CARLTON, Kan. (KSNW) — A Carlton couple spent over 24 years traveling the western part of the U.S., re-creating history with a chuckwagon.
Don Meyer and Sharon Roberts Meyer both love history and the West.
They’ve fed hundreds of people for over 24 years with Don’s handmade Chuckwagon grill.
“History went right through this front yard. This was the Chisholm Trail before Carlton was even here,” said the creator of the Chuckwagon Grill and The Trail Boss Company Trailboss, Don Meyer.
Don grew up in Carlton and got the idea to build a grill on the wagon nearly 50 years ago.
“Thought of the idea. It was a year not unlike this year, really dry, and knew somebody from town that liked to come out and picnic out in the hills out here, and they were gonna light it and catch it on fire, so I thought I need this chuckwagon with a grill on it,” said Don.
His first grill took a couple of months to build, but the second took only two weeks.
“I made an iron frame and set the grill on that and covered it with old wood so it would look like an original wagon,” said Don.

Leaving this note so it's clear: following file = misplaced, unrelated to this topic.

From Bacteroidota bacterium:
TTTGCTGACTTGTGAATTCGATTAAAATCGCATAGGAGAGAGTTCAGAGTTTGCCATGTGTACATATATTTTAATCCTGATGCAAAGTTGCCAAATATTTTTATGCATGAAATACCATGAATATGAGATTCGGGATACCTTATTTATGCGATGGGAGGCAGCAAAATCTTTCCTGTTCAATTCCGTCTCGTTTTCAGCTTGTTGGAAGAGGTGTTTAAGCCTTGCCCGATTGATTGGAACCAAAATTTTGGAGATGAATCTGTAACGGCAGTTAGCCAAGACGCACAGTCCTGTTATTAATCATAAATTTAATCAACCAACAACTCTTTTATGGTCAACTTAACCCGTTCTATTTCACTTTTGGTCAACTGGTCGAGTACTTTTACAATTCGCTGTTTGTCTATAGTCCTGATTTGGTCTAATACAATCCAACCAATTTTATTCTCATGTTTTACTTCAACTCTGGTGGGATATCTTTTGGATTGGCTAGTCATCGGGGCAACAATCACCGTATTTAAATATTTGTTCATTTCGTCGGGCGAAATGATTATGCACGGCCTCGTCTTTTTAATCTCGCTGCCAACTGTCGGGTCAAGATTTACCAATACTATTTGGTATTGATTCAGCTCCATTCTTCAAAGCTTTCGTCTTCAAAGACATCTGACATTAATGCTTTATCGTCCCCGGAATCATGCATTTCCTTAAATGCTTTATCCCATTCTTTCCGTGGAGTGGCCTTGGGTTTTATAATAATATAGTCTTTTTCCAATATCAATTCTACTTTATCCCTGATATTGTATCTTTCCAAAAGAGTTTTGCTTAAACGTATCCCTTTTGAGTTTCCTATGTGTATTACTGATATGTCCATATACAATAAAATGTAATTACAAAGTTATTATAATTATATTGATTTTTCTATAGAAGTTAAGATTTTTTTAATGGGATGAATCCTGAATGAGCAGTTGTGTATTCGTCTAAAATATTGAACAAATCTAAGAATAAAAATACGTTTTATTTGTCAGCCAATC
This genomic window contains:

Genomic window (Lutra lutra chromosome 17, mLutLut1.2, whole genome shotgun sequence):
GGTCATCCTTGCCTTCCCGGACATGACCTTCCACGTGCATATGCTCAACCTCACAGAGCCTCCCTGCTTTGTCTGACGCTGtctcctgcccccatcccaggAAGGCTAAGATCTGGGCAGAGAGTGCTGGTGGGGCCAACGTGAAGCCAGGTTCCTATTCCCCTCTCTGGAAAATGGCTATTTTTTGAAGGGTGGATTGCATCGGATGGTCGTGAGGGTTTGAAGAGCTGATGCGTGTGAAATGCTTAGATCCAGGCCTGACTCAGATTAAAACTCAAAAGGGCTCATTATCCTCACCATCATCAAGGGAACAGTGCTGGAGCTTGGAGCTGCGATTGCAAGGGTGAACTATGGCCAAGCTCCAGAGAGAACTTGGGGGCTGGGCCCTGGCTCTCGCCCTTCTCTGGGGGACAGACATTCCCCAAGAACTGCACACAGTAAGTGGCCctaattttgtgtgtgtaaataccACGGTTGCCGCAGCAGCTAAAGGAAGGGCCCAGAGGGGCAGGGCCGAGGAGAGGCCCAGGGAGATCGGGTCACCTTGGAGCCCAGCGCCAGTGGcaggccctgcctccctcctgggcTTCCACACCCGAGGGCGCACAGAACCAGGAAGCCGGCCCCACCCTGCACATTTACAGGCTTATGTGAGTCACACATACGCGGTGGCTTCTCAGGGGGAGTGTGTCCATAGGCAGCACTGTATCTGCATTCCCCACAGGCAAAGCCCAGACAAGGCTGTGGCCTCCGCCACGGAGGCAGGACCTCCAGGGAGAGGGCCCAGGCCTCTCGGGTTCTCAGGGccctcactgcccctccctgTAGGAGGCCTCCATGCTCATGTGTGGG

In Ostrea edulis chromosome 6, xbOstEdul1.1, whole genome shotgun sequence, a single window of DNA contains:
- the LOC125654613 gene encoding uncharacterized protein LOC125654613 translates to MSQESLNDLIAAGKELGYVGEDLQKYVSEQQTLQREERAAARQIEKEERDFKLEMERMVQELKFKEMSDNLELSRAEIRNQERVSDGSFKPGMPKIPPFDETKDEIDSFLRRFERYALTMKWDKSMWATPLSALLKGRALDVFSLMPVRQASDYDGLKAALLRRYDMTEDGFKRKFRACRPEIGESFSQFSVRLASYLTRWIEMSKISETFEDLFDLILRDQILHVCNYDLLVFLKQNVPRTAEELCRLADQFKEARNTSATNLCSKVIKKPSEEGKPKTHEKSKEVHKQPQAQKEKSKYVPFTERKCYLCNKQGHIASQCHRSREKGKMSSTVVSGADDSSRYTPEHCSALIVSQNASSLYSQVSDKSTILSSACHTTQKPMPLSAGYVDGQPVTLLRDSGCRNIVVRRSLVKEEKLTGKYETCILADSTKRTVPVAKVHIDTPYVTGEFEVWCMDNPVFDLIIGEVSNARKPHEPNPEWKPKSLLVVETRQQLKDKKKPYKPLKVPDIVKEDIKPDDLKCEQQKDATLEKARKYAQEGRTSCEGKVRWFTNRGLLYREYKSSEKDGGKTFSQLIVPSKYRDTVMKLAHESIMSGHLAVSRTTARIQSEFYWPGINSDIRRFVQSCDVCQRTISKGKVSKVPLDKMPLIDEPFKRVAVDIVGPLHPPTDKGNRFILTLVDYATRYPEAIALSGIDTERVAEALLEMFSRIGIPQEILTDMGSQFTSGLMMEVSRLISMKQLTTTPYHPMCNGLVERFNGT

Don owns about four chuckwagons. The grills are propane, with the tanks hidden to help keep the authentic Western look.
Settlers used chuckwagons to carry necessities.
After about 20 years of serving up meals in Kansas, he moved to Colorado, where he met his wife, Sharon.
When she met Don and heard about his chuckwagon, she knew exactly what he was talking about and wanted to get involved.
“We cooked for reenactments of wagon trains,” said Don’s wife and The Trail Boss Company Ramrod Co-Owner, Sharon Roberts Meyer.
The two traveled all over the West, such as Wyoming, Oregon, California, and Colorado.
They fed and met hundreds of people, all while preserving history from what they wore to how they served the meals.
“We set it up where it looks just like something on Rawhide or a John Wayne movie,” said Sharon. She added, “We’ve done a lot of Western movie sets, we’ve done family reunions, we’ve done birthday parties.”
The couple moved to Carlton in 2014, partially retiring their business.
Those years on the road were filled with a lot of work but worth it to the couple.
“It also makes you have a totally new appreciation for those men and women who did who were pioneers. You know they came for a new life,” said Sharon.
They still cook with their company here and there but usually require 100 or more to serve a meal.
They also bring the chuckwagons to local schools to educate students on the role these wagons played for pioneers.
If you’re interested in learning more, you can contact Don and Sharon at email@example.com.
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